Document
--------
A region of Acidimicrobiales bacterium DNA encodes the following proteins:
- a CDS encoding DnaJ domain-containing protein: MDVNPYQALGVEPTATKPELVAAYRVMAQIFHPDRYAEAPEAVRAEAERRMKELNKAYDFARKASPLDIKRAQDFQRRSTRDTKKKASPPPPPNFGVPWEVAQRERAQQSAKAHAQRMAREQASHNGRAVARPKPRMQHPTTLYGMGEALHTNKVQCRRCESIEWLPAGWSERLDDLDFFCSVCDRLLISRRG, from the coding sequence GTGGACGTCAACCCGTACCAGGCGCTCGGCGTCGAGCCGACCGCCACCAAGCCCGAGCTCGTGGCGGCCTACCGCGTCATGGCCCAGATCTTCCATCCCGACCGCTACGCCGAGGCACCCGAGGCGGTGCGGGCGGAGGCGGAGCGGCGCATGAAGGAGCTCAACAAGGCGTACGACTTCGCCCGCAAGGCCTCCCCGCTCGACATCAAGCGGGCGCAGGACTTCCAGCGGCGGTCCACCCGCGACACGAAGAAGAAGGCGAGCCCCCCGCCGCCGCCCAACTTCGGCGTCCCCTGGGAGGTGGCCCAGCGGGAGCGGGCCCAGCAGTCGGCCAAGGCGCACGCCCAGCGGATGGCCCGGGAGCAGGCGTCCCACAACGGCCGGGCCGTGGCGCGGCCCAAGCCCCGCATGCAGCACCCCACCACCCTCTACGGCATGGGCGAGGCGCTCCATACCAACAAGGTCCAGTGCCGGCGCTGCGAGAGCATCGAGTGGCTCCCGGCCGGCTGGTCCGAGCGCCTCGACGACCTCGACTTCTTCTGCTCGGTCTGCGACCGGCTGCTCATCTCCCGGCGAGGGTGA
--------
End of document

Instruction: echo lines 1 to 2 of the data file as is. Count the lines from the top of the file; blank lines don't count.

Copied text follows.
A region of Acidimicrobiales bacterium DNA encodes the following proteins:
- a CDS encoding DnaJ domain-containing protein: MDVNPYQALGVEPTATKPELVAAYRVMAQIFHPDRYAEAPEAVRAEAERRMKELNKAYDFARKASPLDIKRAQDFQRRSTRDTKKKASPPPPPNFGVPWEVAQRERAQQSAKAHAQRMAREQASHNGRAVARPKPRMQHPTTLYGMGEALHTNKVQCRRCESIEWLPAGWSERLDDLDFFCSVCDRLLISRRG, from the coding sequence GTGGACGTCAACCCGTACCAGGCGCTCGGCGTCGAGCCGACCGCCACCAAGCCCGAGCTCGTGGCGGCCTACCGCGTCATGGCCCAGATCTTCCATCCCGACCGCTACGCCGAGGCACCCGAGGCGGTGCGGGCGGAGGCGGAGCGGCGCATGAAGGAGCTCAACAAGGCGTACGACTTCGCCCGCAAGGCCTCCCCGCTCGACATCAAGCGGGCGCAGGACTTCCAGCGGCGGTCCACCCGCGACACGAAGAAGAAGGCGAGCCCCCCGCCGCCGCCCAACTTCGGCGTCCCCTGGGAGGTGGCCCAGCGGGAGCGGGCCCAGCAGTCGGCCAAGGCGCACGCCCAGCGGATGGCCCGGGAGCAGGCGTCCCACAACGGCCGGGCCGTGGCGCGGCCCAAGCCCCGCATGCAGCACCCCACCACCCTCTACGGCATGGGCGAGGCGCTCCATACCAACAAGGTCCAGTGCCGGCGCTGCGAGAGCATCGAGTGGCTCCCGGCCGGCTGGTCCGAGCGCCTCGACGACCTCGACTTCTTCTGCTCGGTCTGCGACCGGCTGCTCATCTCCCGGCGAGGGTGA